My husband turns 66 1/2 in November and plans to start drawing his social security. I will be 63 1/2 in November and he says that I can get half of his while he is still alive. Is this true? And what is the limit of income while drawing social security?
Hi, @dbanderson510 , thanks for the question!
Your first question is not a tax question, but a Social Security question, so it it out of our scope. But that being said, you may find this SSA article helpful.
There is not a limit of income while drawing SS, as you can earn as much as you like. However, if your MAGI is more than $32,000 if Married Filing Jointly ($25,000 for all other filing statuses), then at least some of your Social Security income may be taxable. Your MAGI is defined as half of your Social Security benefits, plus 100% of your other income. This TurboTax article goes into more detail.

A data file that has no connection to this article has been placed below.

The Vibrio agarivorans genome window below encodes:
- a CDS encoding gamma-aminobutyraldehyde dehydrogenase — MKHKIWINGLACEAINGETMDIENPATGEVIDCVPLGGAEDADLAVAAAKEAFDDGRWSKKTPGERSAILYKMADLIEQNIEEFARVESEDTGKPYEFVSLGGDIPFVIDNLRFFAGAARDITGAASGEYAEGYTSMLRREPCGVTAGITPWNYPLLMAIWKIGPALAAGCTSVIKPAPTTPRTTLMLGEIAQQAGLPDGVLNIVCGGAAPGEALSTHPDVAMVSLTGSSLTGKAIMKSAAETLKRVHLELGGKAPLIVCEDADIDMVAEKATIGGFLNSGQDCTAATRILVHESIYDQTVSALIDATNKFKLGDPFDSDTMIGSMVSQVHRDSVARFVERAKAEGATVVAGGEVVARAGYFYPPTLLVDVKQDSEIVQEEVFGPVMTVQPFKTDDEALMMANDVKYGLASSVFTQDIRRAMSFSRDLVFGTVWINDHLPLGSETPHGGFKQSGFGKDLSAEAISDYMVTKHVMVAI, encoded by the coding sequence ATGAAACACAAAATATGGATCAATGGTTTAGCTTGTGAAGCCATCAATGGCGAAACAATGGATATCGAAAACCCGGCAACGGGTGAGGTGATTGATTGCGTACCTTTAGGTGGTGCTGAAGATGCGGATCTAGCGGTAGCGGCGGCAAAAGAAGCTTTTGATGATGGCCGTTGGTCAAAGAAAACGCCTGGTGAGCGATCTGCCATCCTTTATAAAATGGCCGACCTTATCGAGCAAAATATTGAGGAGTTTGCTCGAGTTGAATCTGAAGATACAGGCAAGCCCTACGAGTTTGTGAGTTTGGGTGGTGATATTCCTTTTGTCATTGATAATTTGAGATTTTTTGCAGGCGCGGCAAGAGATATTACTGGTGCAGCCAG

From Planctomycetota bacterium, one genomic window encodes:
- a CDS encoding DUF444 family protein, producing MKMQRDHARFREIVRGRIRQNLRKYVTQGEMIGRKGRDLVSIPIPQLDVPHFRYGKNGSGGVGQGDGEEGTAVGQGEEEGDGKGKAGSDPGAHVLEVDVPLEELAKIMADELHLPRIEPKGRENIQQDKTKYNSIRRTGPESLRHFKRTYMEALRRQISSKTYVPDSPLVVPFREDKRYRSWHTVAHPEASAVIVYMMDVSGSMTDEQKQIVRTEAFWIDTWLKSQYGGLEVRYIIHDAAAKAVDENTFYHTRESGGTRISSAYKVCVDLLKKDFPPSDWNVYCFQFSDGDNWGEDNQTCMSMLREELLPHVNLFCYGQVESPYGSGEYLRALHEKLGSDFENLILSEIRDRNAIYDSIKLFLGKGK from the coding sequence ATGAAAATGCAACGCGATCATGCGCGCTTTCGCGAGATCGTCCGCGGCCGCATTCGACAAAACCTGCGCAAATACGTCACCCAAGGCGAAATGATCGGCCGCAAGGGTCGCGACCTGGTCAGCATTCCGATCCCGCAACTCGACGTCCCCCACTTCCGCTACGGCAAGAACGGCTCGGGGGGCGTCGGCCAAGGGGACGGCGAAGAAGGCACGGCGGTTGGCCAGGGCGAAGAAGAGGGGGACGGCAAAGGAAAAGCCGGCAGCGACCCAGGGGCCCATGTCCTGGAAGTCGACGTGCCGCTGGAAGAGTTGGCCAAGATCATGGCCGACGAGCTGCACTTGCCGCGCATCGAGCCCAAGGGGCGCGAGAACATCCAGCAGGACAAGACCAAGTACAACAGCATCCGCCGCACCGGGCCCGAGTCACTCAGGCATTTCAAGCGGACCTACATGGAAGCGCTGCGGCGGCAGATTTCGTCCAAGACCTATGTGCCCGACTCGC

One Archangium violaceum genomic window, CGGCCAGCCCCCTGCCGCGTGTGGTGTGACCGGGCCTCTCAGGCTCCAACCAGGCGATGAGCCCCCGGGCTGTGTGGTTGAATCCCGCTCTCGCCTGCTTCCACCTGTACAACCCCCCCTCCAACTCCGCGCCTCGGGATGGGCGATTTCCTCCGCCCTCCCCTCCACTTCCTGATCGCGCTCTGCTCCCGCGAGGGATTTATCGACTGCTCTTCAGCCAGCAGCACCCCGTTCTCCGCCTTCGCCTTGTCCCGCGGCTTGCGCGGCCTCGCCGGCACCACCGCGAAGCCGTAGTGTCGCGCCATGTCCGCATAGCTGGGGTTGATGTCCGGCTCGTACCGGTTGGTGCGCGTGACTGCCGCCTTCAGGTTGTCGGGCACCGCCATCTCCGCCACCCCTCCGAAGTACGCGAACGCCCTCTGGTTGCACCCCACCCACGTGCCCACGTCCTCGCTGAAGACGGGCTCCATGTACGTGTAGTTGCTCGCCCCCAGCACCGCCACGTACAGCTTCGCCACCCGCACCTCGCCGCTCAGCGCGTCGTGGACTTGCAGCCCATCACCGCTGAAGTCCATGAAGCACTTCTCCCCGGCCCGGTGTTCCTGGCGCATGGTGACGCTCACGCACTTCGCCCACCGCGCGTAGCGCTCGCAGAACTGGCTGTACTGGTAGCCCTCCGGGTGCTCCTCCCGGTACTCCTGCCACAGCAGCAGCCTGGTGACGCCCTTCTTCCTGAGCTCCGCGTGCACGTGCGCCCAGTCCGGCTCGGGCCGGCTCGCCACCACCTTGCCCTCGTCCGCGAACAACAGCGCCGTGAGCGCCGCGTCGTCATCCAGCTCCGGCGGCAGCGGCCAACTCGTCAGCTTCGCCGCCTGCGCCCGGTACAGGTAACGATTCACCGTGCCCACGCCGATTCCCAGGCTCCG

Hope this helps, please let me know if this raises additional questions!
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If you start taking your SS benefit before your "full retirement age" and you continue to work, the money you earn in one year will reduce your SS benefit in the next year. After full retirement, working will not reduce your SS benefit.
If you declare retirement to draw on your spouse's benefit instead of waiting for your own benefit, your benefit will be permanently reduced. (You start earlier but get less each month.)
If you plan to stop working, it might work for you to declare retirement on your spouse's benefit, and then switch to your own benefit when you reach full retirement age, but I don't think this works if you plan to keep working.
This kind of "pushing the boundaries" of the SS system really needs expert assistance, not advice on the internet. You could hurt your benefit for the rest of your life if you make a mistake.
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